Writers research, it’s part of the lure of writing a story. Some totally dig the research: they take classes, travel to exotic places, interview experts in the field, etc… Some of us would totally dig the research but are limited by time and resources, so we wade through the internet. I’ve researched my own lab questions on the internet, but labs are only a phone call away.
Lab techs are a notoriously odd bunch. We freely admit it; we embrace it; we’re even proud of it. I would hope if a writer were to call their local hospital or clinic and ask to speak to the lab, they’d have a good experience. I can’t promise it. We might not understand what you’re asking and come off as rude. We’re really very nice people, trust me. But we often get treated like shit by much of the hospital staff. And that will bring me to topic #1:
1. Rules, rules, rules
If a writer ever blames the lab for an error, that book will be dead to me. There are statics out there (valid ones!) that show that the majority of sample errors happen BEFORE the sample reaches us. Wrong tests ordered, incorrect collection, mislabeled, wrong patient - you name it, it’s happened. But us lab rats are seldom seen out of our natural habitat so it’s easy to blame the voice on the other end of the line saying, no, we can’t run the sample because you didn’t label it and no, you can’t come down to the lab and pick one tube out of hundreds and swear it’s John Doe, date of birth 1/1/51.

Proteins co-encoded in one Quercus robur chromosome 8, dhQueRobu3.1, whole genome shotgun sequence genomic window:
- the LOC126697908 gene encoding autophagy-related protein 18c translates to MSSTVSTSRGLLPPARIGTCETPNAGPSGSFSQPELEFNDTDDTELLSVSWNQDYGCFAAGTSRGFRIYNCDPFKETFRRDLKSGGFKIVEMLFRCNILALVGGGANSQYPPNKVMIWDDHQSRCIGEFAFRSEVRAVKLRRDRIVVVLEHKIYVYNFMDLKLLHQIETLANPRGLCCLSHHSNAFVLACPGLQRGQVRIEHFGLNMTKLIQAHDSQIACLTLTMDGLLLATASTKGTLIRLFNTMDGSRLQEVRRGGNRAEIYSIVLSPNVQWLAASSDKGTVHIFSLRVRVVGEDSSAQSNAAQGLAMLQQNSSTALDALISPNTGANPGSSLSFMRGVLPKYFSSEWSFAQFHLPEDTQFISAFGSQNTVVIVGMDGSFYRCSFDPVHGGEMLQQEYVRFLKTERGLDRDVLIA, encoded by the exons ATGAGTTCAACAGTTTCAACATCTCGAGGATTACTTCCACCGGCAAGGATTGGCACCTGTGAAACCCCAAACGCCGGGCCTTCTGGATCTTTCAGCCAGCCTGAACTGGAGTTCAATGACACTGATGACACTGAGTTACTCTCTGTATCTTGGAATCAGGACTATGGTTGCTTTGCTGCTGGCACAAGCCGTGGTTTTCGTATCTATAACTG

Some tests have specific - AND I MEAN SPECIFIC - timing requirements. We cannot deviate because those results may be inaccurate. And treatment (or lack of) based on those results may harm or kill the patient! Many techs never leave the lab, but it doesn’t mean they don’t take patient care seriously. I still work a few shifts here and there, and I work in small clinics that can’t staff phlebotomists, so us techs draw blood. Before I run a blood test, I’ve just gotten done chatting with that sweet old lady, or talking down a hysterical kid (just kidding, I shamelessly avoid drawing kids), so my only concern is doing my job right.
That being said, many legitimate and serious lab errors occur in the lab. Just know - it’s a cop out for the docs and nurses to blame the lab for errors they don’t understand or don't want to admit to. I’ve been personally (and unprofessionally) thrown under the bus many times, even in front of a patient. But there’s good drama either way for character development, but like anything else, make sure it’s accurate drama.
2. We do exist.
I lose my shit when I read a story and it has the doctor doing the lab test. NO! Doctors order. Nurses make sure those orders get done. Lab techs test. Radiology techs xray. There are strict - AND I DO MEAN STRICT - requirements on who can perform what tests. I can't xray and a rad tech can't test urine. I can't give shots and a nurse can't test blood.
Some lab tests are easier, can be done at the patient bedside, so nurses and docs (though they don't usually have the time) can be trained on them. BUT! - Almost all of the tests need to be performed by *specifically* certified, licensed, and trained personnel, and we have to document our competency on those tests annually.